Russia 'offers to rein in WADA hackers' in exchange for dropping sport investigation


Sources close to Russian presidency tell SC's Russia correspondent they can put a stop to Fancy Bear's attacks on World Anti Doping Agency (WADA) if an investigation of Russian sport is halted and atheletes pardoned. is being told by sources close to the Russian Presidential Administration that the Russian government is willing to help prevent further disclosures from hacks on the World Anti Doping Agency (WADA).  It has not been possible to independently verify either the claims themselves nor how they might be implemented, but they would have significant implications if proven correct.

Previous WADA hacks, claimed by the Fancy Bears hacking group, exposed the confidential legal use of potentially performance-enhancing medical drugs for health reasons by some western athletes. Known as Therapeutic Use Exemptions (TUE), WADA justifies TUEs on the basis that athletes may have illnesses or conditions that require them to take particular medications, but the medications must be authorised by a doctor.

Via what is purported to be its website, Fancy Bear says that the recently published documents are just the beginning, and new revelations, no less high-profile than those already announced, may follow in the coming weeks.

Thomas Bach, head of the International Olympics Committee (IOC), has reportedly asked the Russian government to help prevent further cyber-attacks on the web-resources of WADA and the IOC.

Dmitry Peskov, Russian president Vladimir Putin's head of press-service, told's St Petersburg correspondent Eugene Gerden that the Russian government is aware that hackers could be located on Russian territory and that Russia may provide all the necessary support to WADA in its fight with cyber-criminals.

Gerden informed SC that unnamed sources within the Russian Presidential Administration have told him, “Further attacks on WADA and structures affiliated with it will probably end if Russia is offered guarantees that proceedings against its athletes and investigation of the entire Russian sport system by international regulators were to be dropped.”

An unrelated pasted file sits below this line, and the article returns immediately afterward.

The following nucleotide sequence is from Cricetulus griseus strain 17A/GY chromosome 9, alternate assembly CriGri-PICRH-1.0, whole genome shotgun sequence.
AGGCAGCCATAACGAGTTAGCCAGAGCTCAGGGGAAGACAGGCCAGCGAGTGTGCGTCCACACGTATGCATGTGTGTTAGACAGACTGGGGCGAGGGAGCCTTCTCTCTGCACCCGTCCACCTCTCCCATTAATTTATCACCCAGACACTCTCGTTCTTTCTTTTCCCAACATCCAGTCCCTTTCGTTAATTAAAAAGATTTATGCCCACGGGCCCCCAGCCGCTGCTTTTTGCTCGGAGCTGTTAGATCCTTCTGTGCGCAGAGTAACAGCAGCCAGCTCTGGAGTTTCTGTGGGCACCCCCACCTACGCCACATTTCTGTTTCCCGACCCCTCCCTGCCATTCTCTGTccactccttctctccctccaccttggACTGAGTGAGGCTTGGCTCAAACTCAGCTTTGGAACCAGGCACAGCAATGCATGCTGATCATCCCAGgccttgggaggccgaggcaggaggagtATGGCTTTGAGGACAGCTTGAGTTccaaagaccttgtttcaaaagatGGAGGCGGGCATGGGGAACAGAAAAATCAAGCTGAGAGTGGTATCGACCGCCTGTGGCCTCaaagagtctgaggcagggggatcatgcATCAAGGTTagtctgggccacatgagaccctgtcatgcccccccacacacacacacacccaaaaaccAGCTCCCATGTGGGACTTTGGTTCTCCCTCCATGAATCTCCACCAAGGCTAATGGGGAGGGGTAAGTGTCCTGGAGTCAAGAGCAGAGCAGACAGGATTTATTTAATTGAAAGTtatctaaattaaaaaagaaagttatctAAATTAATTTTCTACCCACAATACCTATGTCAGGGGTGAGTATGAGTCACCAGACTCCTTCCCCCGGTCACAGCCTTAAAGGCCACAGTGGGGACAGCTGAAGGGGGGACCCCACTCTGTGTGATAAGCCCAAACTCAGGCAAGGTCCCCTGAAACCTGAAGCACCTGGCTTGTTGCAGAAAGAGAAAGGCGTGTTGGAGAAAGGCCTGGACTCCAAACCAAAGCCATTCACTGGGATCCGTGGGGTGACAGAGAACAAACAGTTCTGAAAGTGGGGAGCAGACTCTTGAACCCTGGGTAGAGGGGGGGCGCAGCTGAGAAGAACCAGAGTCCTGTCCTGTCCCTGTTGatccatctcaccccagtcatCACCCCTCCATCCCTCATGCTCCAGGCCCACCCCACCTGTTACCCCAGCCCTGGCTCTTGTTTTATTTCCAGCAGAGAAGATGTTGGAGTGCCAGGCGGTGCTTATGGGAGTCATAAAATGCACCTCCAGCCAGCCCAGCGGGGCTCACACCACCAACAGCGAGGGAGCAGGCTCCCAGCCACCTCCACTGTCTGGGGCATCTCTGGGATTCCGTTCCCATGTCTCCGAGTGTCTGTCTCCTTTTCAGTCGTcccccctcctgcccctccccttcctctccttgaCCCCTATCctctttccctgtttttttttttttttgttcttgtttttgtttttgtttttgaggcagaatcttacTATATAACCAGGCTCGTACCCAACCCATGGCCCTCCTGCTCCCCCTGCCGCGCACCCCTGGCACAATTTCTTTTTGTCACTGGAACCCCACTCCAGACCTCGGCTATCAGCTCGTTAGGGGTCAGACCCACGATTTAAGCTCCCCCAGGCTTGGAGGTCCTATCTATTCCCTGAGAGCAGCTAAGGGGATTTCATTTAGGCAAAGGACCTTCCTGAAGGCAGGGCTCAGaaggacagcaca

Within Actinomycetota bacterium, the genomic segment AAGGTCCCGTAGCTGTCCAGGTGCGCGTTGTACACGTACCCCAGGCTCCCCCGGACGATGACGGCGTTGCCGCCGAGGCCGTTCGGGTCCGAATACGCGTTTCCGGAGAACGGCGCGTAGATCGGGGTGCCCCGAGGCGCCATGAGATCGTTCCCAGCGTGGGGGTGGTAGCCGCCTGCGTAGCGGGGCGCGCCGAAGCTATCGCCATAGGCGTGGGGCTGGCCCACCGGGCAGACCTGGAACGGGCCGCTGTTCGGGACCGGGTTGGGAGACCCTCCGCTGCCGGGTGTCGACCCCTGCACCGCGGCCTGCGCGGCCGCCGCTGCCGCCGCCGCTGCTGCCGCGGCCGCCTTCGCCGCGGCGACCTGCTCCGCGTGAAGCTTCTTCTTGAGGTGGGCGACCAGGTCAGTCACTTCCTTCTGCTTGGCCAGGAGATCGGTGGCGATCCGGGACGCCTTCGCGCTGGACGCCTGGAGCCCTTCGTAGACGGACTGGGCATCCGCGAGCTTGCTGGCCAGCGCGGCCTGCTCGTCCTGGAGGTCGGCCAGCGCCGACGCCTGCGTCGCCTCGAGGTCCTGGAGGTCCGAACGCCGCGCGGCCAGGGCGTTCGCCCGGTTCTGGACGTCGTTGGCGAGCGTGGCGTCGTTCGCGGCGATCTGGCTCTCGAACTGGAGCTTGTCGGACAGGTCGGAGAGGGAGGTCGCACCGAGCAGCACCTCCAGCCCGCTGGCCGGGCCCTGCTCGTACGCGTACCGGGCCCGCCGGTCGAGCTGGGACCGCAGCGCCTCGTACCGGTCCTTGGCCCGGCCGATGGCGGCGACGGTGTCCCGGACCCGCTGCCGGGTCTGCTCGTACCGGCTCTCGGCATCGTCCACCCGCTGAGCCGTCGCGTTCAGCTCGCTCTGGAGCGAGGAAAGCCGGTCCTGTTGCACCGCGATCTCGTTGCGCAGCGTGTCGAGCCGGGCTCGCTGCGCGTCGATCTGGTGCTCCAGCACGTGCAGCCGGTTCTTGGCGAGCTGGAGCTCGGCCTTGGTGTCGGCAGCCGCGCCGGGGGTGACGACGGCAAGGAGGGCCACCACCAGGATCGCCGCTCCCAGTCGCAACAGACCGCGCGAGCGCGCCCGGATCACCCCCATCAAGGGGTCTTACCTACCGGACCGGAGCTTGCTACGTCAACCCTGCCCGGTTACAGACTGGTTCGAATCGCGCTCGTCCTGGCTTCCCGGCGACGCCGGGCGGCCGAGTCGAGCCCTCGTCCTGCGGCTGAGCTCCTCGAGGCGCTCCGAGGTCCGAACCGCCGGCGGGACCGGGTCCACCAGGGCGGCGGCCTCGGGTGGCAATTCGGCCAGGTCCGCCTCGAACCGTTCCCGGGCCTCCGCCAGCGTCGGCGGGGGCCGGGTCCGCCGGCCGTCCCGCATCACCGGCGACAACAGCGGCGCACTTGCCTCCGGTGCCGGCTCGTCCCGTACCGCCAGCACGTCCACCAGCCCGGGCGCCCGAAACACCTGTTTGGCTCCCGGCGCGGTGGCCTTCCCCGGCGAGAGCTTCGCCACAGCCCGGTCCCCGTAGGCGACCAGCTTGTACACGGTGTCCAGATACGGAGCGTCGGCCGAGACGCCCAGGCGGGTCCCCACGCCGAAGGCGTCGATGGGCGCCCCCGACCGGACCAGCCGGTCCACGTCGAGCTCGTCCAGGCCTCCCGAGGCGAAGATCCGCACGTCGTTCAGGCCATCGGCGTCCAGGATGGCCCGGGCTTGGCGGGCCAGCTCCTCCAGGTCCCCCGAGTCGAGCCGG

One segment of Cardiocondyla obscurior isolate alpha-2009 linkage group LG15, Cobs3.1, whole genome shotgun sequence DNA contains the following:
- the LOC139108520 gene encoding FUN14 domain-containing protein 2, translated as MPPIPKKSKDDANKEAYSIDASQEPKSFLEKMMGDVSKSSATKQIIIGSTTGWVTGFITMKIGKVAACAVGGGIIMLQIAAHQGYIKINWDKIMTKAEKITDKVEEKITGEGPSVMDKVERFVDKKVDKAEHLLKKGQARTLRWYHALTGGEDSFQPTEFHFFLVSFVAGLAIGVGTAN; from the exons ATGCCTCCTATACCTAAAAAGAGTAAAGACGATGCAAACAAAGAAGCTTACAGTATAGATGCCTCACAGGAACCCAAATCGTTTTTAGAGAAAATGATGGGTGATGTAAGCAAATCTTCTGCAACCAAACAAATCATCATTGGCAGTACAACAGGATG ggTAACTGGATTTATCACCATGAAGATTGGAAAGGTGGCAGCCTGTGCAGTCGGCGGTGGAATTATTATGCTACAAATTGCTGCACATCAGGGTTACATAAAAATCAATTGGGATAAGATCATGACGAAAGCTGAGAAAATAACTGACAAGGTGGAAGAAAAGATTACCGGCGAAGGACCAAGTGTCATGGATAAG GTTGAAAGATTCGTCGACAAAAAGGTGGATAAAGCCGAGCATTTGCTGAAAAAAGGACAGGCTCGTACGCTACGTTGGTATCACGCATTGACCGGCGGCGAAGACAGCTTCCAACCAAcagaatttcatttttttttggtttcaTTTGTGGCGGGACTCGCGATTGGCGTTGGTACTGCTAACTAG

This is quite a dramatic statement as it simultaneously implies that the Russian government is in a position to exert control over the group (if it should choose to do so), while also distancing itself from the group being a part of the Russian government.

This stance is contradicted by many western analysts who see Fancy Bear group's modus operandi and target choices as indicating it is closely associated with the Russian government, possibly even acting directly under its auspices.

SC spoke to researchers who believe that this is indeed the case, including Don Smith who heads up the SecureWorks Counter Threat Unit (CTU) research group that's been focused on monitoring attacks from Russian Threat Group-4127 which primarily targets governments, military and international non-governmental organisations (NGOs).

Smith said components of the threat group's operations have been reported under the names APT28, Sofacy, Sednit, Pawn Storm and Fancy Bear.  

SC also spoke to CTU researcher Tom Finney who has looked at who TG-4127 is targeting, how it links back to Russia and the former Soviet state's current policies as well as how these attacks are actually being carried out.

Based on his findings, Finney concluded that it was more likely than not that it was the Russian FSB that commissioned or ordered the attacks, telling SC: “My presumption is that these guys (Fancy Bear) are government employees and that their activities are pre-authorised.”

Smith commented to SC:  “If you go back and look at the historical targeting of Fancy Bear over the last 12 months – until March 10 this year – that was people from the [Russian] near abroad, defence attachés in western embassies, journalists critical of Russia, so if you had no other facts, other than that targeting, that targeting itself tells you who is likely to be the bad guy.  And everything else, then, if you put all this other stuff around it, it's a poor attempt by the Russian government to put artificial distance between themselves and this activity.”

Specifically looking at who might have wanted the WADA revelations, in the wake of WADA's recommendation of  a blanket ban for all Russian athletes from the Olympic Games in Rio, and the resultant ban on many of Russia's athletes at the main games and all from the Paralympics, Moscow is seen as the most likely culprit.

Finney added, “If you look at the speed at which the Russian embassy in London picked up the releases (on Wada revelations) and put their messages out, they were almost overlaid, like there was a planned media response to these (leaks).”